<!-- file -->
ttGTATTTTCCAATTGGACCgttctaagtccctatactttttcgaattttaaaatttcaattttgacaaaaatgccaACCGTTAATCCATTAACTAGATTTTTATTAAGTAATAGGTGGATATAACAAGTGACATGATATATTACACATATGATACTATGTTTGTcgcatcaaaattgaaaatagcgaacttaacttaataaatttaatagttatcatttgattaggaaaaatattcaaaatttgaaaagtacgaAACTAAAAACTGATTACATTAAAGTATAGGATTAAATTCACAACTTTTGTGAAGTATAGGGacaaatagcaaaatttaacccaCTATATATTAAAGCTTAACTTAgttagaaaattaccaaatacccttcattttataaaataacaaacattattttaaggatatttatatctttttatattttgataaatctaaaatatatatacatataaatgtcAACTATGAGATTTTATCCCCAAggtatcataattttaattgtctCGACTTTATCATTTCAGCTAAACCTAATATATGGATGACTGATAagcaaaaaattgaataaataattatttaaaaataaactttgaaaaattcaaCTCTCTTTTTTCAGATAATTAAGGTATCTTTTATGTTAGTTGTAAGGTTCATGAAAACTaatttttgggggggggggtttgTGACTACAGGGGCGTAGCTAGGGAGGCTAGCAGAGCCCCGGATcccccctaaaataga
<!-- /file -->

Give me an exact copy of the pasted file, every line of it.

ttGTATTTTCCAATTGGACCgttctaagtccctatactttttcgaattttaaaatttcaattttgacaaaaatgccaACCGTTAATCCATTAACTAGATTTTTATTAAGTAATAGGTGGATATAACAAGTGACATGATATATTACACATATGATACTATGTTTGTcgcatcaaaattgaaaatagcgaacttaacttaataaatttaatagttatcatttgattaggaaaaatattcaaaatttgaaaagtacgaAACTAAAAACTGATTACATTAAAGTATAGGATTAAATTCACAACTTTTGTGAAGTATAGGGacaaatagcaaaatttaacccaCTATATATTAAAGCTTAACTTAgttagaaaattaccaaatacccttcattttataaaataacaaacattattttaaggatatttatatctttttatattttgataaatctaaaatatatatacatataaatgtcAACTATGAGATTTTATCCCCAAggtatcataattttaattgtctCGACTTTATCATTTCAGCTAAACCTAATATATGGATGACTGATAagcaaaaaattgaataaataattatttaaaaataaactttgaaaaattcaaCTCTCTTTTTTCAGATAATTAAGGTATCTTTTATGTTAGTTGTAAGGTTCATGAAAACTaatttttgggggggggggtttgTGACTACAGGGGCGTAGCTAGGGAGGCTAGCAGAGCCCCGGATcccccctaaaataga